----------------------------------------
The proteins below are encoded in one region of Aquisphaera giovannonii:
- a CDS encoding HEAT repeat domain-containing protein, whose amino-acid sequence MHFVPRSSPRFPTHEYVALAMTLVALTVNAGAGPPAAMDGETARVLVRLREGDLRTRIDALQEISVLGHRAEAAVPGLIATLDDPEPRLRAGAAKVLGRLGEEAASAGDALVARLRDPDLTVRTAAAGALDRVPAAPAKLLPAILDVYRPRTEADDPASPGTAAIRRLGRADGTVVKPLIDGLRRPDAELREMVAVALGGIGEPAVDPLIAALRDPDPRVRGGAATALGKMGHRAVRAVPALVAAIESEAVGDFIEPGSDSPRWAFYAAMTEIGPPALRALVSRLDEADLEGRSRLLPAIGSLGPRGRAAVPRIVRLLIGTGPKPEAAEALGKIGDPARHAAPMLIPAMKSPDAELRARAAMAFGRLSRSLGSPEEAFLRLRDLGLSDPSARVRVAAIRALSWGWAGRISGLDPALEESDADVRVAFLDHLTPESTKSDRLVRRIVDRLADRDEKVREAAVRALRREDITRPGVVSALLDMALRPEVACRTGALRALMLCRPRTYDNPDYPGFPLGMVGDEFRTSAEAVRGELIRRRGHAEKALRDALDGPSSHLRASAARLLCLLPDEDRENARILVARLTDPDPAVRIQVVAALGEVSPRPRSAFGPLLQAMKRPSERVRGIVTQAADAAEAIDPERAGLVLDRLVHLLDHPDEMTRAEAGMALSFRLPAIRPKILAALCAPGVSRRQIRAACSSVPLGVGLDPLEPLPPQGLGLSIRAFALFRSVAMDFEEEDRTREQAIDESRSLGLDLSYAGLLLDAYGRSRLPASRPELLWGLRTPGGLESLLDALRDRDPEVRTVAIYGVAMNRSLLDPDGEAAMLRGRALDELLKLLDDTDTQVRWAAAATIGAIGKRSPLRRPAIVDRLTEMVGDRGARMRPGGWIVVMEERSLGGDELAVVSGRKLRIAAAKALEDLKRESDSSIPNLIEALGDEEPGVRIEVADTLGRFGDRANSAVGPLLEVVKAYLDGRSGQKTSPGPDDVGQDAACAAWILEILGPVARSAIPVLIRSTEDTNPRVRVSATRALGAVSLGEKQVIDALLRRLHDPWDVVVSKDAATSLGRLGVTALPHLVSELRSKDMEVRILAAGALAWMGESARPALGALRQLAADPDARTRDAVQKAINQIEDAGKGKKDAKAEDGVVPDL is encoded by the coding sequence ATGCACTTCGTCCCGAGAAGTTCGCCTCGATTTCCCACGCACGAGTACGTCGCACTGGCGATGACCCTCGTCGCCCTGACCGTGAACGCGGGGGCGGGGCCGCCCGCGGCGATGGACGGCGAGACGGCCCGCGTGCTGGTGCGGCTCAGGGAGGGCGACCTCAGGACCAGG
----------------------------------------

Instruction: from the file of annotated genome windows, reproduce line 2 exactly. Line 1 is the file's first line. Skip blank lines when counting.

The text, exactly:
- a CDS encoding HEAT repeat domain-containing protein, whose amino-acid sequence MHFVPRSSPRFPTHEYVALAMTLVALTVNAGAGPPAAMDGETARVLVRLREGDLRTRIDALQEISVLGHRAEAAVPGLIATLDDPEPRLRAGAAKVLGRLGEEAASAGDALVARLRDPDLTVRTAAAGALDRVPAAPAKLLPAILDVYRPRTEADDPASPGTAAIRRLGRADGTVVKPLIDGLRRPDAELREMVAVALGGIGEPAVDPLIAALRDPDPRVRGGAATALGKMGHRAVRAVPALVAAIESEAVGDFIEPGSDSPRWAFYAAMTEIGPPALRALVSRLDEADLEGRSRLLPAIGSLGPRGRAAVPRIVRLLIGTGPKPEAAEALGKIGDPARHAAPMLIPAMKSPDAELRARAAMAFGRLSRSLGSPEEAFLRLRDLGLSDPSARVRVAAIRALSWGWAGRISGLDPALEESDADVRVAFLDHLTPESTKSDRLVRRIVDRLADRDEKVREAAVRALRREDITRPGVVSALLDMALRPEVACRTGALRALMLCRPRTYDNPDYPGFPLGMVGDEFRTSAEAVRGELIRRRGHAEKALRDALDGPSSHLRASAARLLCLLPDEDRENARILVARLTDPDPAVRIQVVAALGEVSPRPRSAFGPLLQAMKRPSERVRGIVTQAADAAEAIDPERAGLVLDRLVHLLDHPDEMTRAEAGMALSFRLPAIRPKILAALCAPGVSRRQIRAACSSVPLGVGLDPLEPLPPQGLGLSIRAFALFRSVAMDFEEEDRTREQAIDESRSLGLDLSYAGLLLDAYGRSRLPASRPELLWGLRTPGGLESLLDALRDRDPEVRTVAIYGVAMNRSLLDPDGEAAMLRGRALDELLKLLDDTDTQVRWAAAATIGAIGKRSPLRRPAIVDRLTEMVGDRGARMRPGGWIVVMEERSLGGDELAVVSGRKLRIAAAKALEDLKRESDSSIPNLIEALGDEEPGVRIEVADTLGRFGDRANSAVGPLLEVVKAYLDGRSGQKTSPGPDDVGQDAACAAWILEILGPVARSAIPVLIRSTEDTNPRVRVSATRALGAVSLGEKQVIDALLRRLHDPWDVVVSKDAATSLGRLGVTALPHLVSELRSKDMEVRILAAGALAWMGESARPALGALRQLAADPDARTRDAVQKAINQIEDAGKGKKDAKAEDGVVPDL is encoded by the coding sequence ATGCACTTCGTCCCGAGAAGTTCGCCTCGATTTCCCACGCACGAGTACGTCGCACTGGCGATGACCCTCGTCGCCCTGACCGTGAACGCGGGGGCGGGGCCGCCCGCGGCGATGGACGGCGAGACGGCCCGCGTGCTGGTGCGGCTCAGGGAGGGCGACCTCAGGACCAGG